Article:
…some authentication

<CustomerNumber>90210</CustomerNumber>
<OrderLines>
   <OrderLine>
     <OrderLineNumber>1</OrderLineNumber>
     <ItemNumber>1001</ItemNumber>
     <Quantity>2</Quantity>
   </OrderLine>
</OrderLines>

</PlaceOrderRequest>

In order to place an order, we need a couple of things:

  • A customer number.

    This could very well be hard-code since there will probably exist a set of “test customers” in the database. Customers in this case are what I would call static data, meaning data that rarely changes. Of course, there will be more customers – let’s hope! But a particular customer’s basic configuration will not change frequently.

  • An item number.

    This is trickier since it is transactional data, meaning that it will be affected by our transactions. We could hard-code an item number into the tests, but what happens when we run the suite 10 times? 100 times? I try not to hard-code this type of thing, so we’ll need to get it from somewhere else. That’s what the GIVEN step is for. We use that step to setup the context for our scenario which in this case means finding that item.

GIVEN there are more than two items left of an item

So where do we find that item? Since we’re using SoapUI, the first thing that comes to mind is a Web service request. Unfortunately such a service is not available in this solution. We need to think of something else. What other options does SoapUI give us for implementing test steps? Quite a few actually…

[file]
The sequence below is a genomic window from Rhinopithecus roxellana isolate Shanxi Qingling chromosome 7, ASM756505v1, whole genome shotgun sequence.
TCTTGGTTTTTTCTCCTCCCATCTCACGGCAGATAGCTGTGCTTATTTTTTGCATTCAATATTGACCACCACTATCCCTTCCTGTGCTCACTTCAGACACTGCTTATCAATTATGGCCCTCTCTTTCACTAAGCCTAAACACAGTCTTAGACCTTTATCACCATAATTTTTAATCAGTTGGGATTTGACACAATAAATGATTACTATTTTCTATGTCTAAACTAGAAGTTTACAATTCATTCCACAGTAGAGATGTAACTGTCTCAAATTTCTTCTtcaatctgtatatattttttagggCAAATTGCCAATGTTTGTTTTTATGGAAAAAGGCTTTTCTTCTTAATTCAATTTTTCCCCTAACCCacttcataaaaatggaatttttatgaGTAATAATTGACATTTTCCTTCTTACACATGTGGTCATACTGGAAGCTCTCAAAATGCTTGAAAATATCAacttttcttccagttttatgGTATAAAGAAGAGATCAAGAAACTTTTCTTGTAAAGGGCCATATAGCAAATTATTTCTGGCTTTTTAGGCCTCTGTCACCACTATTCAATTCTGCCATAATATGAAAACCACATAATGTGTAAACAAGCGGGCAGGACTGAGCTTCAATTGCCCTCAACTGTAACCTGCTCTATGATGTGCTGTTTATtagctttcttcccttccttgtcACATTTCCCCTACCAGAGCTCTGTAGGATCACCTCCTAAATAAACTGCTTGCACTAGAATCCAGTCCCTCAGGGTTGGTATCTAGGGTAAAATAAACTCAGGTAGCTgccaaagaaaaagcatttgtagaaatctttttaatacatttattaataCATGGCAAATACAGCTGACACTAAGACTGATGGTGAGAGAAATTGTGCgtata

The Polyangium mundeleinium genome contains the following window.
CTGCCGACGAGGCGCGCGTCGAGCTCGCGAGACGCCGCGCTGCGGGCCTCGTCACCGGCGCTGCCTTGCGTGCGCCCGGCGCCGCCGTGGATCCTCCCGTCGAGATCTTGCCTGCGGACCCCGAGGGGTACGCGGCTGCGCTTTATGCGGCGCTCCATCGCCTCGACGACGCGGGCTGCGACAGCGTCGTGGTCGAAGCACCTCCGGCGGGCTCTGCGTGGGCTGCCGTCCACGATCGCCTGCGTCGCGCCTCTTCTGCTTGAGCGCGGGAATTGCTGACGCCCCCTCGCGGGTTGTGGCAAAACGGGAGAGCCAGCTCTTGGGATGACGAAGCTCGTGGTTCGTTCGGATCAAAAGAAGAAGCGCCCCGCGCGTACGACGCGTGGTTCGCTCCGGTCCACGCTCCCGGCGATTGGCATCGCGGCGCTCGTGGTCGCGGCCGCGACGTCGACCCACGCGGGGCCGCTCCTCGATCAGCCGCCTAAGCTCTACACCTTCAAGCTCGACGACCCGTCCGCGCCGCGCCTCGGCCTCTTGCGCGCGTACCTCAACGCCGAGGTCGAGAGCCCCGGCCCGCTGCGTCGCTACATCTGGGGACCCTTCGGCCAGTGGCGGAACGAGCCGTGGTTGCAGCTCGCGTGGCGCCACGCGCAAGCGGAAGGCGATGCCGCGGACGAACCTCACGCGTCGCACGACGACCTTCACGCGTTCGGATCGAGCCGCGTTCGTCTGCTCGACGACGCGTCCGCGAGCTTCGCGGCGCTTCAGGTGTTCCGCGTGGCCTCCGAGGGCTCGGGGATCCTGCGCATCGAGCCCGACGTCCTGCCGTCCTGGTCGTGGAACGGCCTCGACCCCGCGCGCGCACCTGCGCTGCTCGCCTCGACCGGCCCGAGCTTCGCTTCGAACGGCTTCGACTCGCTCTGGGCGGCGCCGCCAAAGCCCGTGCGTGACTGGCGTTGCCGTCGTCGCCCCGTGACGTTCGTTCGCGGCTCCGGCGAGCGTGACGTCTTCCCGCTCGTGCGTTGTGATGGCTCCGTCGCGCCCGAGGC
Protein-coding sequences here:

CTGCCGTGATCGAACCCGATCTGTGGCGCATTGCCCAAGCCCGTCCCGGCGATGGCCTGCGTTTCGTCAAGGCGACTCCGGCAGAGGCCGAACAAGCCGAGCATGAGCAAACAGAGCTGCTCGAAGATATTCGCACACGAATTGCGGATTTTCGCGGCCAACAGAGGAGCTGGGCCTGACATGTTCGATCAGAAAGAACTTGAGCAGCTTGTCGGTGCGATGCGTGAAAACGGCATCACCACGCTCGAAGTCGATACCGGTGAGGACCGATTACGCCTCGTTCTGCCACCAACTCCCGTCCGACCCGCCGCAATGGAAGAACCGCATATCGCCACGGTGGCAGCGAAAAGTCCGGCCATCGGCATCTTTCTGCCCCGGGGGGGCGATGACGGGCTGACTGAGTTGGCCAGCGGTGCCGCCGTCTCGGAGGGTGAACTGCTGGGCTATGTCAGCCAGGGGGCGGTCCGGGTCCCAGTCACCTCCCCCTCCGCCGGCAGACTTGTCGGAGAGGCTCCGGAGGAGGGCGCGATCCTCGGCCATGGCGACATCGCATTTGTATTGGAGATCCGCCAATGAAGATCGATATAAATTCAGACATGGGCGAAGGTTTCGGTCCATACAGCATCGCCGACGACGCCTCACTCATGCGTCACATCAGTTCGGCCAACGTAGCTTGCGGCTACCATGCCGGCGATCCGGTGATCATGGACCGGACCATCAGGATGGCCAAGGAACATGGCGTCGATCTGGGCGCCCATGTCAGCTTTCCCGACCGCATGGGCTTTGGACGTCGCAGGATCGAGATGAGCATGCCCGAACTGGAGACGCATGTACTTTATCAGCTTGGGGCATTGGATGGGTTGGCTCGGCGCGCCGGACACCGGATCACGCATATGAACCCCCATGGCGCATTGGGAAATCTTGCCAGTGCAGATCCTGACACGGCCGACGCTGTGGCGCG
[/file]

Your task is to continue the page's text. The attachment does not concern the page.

All SoapUI test steps   JDBC circled

Hey, there’s something we can use – the JDBC test step. We have the inventory information at our disposal in the SQL database, so why not get it from there? Said and done, we create a new JDBC test step and hack some SQL selecting an item with an inventory level larger or equal to two. Then we use the get data feature to copy the result of the SQL into our WHEN step. Smooth!

THEN an order is created

We have found an item and a request has been sent to the Web service. Now we need to assert that an order was created. Let’s have a look at the response of the Web service call:

<PlaceOrderResponse>
<OrderNumber>O20130125ERX001</OrderNumber>
<OrderLines>
   <OrderLine>
       <OrderLineNumber>1</OrderLineNumber>
       <Status>Ok</Status>
   </OrderLine>
</OrderLines>
</PlaceOrderResponse>

The order came back with an order number and the status of the order line was “ok”. That seems pretty awesome! But wait a minute… did our system really create an order? I know the inner workings of the ACME platform, and a simple “ok” doesn’t do it for me. 

Our systems internal structure is pretty dated and has had its problems, so I think we’d better make sure that everything is in order. Since it was so easy to hack that SQL in the GIVEN step, why not check the order in our database instead? I happen to know what fields should be set for everything to work smoothly with the rest of the system, so I’ll create a clever SQL query that makes sure everything is in place. I’ll need to join in those other three tables and that invoicing table just to make sure. If this step passes, I’ll know we’re in the clear!

AND the inventory of the item is reduced by two

Dead simple. Copy-paste some code from the GIVEN step, use the item ID as a parameter and assert that the item inventory is now two less than before. That JDBC step rocks!

What have we done?

The process I described above would have been very characteristic for my own testing a while back. This process allows me use my knowledge of the system and my dazzling SQL skills. But I’ve realized this way of working has some problems: